Thoreau quoteAccording to scholars, this night alone on the mountain transformed Thoreau. You see, at the time of his Greylock adventure, Thoreau was still in mourning for his brother John, who’d contracted tetanus from a shaving cut (!) and had died in Thoreau’s arms in 1842. The two brothers had been very close and John had always accompanied Henry on his woodsy wanderings. Following his brother’s death, Thoreau suffered a crisis of confidence and began to question his abilities as an outdoorsman. However, climbing Greylock alone proved to Thoreau that he was capable of making pointless and difficult excursions all by himself, and this gave him the courage he needed to begin his great Walden experiment the following year.

And Thoreau wasn’t the only nineteenth-century literary bloke to be inspired by the mighty monadnock. Herman Melville had a lovely view of the Berkshires from his home in nearby Pittsfield—he even built a special deck for Greylock-gazing—and the snow-covered outline of the mountain reminded him of a great white whale emerging from the sea. You know how the rest of the story goes. Nathaniel Hawthorne also climbed to the top on a number of occasions and was moved to write the story “Ethan Brand” after he stumbled upon a burning lime kiln on a midnight Greylock stroll. None of that makes any sense to me—burning lime kiln? midnight stroll?—but it sounds terribly dramatic.

And speaking of mountaintop fun, I recommend the Greylock drinking game, in which a sip of beer must be taken every time a wild-eyed man stumbles in off the trail sporting a colossal beard and sixty-seven gaudy bruises. You will all be sloshed very quickly.

Let There Be Light(s)

And at once there was light! Well, not at once. It took quite a while. Lights can be tricky sausages. Here are a few photos from our illuminating day, featuring (from top to bottom) the hive of industry; two determined blokes wrestling with a nineteenth-century French hanging light that weighs about as much as a St. Bernard; and a selection of our Swinging Sixties swingers (by which I mean pendant lights, obvs).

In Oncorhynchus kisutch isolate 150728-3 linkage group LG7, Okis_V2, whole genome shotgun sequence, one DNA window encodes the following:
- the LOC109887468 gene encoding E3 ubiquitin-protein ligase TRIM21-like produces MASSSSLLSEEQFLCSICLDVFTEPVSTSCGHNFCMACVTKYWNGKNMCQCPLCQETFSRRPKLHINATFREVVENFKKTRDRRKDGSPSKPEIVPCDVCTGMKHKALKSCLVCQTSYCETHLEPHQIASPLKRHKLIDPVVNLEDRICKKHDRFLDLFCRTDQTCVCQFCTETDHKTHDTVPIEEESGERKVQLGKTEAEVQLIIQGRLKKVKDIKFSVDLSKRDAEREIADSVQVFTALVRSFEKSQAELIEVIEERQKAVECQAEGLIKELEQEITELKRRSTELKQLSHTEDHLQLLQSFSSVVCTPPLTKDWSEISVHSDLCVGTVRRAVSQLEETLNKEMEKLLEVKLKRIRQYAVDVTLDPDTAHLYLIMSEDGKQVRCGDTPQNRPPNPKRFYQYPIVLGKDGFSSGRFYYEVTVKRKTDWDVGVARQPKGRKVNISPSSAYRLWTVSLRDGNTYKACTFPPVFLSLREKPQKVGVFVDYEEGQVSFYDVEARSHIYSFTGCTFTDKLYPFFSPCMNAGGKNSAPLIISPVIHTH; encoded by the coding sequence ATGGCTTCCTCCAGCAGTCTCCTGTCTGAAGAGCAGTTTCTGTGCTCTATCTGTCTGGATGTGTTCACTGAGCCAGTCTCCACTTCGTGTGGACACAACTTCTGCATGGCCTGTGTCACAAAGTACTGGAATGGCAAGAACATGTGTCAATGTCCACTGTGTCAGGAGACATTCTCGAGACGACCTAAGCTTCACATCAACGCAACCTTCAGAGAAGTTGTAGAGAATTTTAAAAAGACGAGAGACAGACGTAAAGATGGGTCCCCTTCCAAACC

lights3 lights1a Lights

Bits of Tid

G’day, glorious Malvernians! Here’s your salt-free smörgåsbord of literary tidbits:

• Speaking of… in England they usually say titbit, but apparently the less bosomy tidbit is more common in the United States. And it seems the Americans have history on their side: the word tidbit has been around since the 1640s, when it was used to refer to tasty morsels of food, with “tid” meaning “tender” or “delicate.” Later, the word came to mean anything tiny or inconsequential, and some silly-billy decided to change the first syllable to “tit,” since “tit” denotes a small object or animal (as in “titmouse”). Of course, it’s also possible the silly-billy just liked saying tit.

Volunteer• Austinites, your city needs you! This year’s Texas Book Festival (featuring Lit Crawl Austin) will take place on October 26th-27th in and around the State Capitol, and they’re looking for volunteers. It’s a mammoth event, with over 250 authors in attendance and more than 40,000 visitors. (And Malvern Books will be there too, of course, with a well-stocked, charmingly staffed table of literary delights!) Helping out at the Festival sounds like fun, especially for those lucky volunteers who get to escort nervous, trembling writers to their doom book signings. So go do your bit for local lit…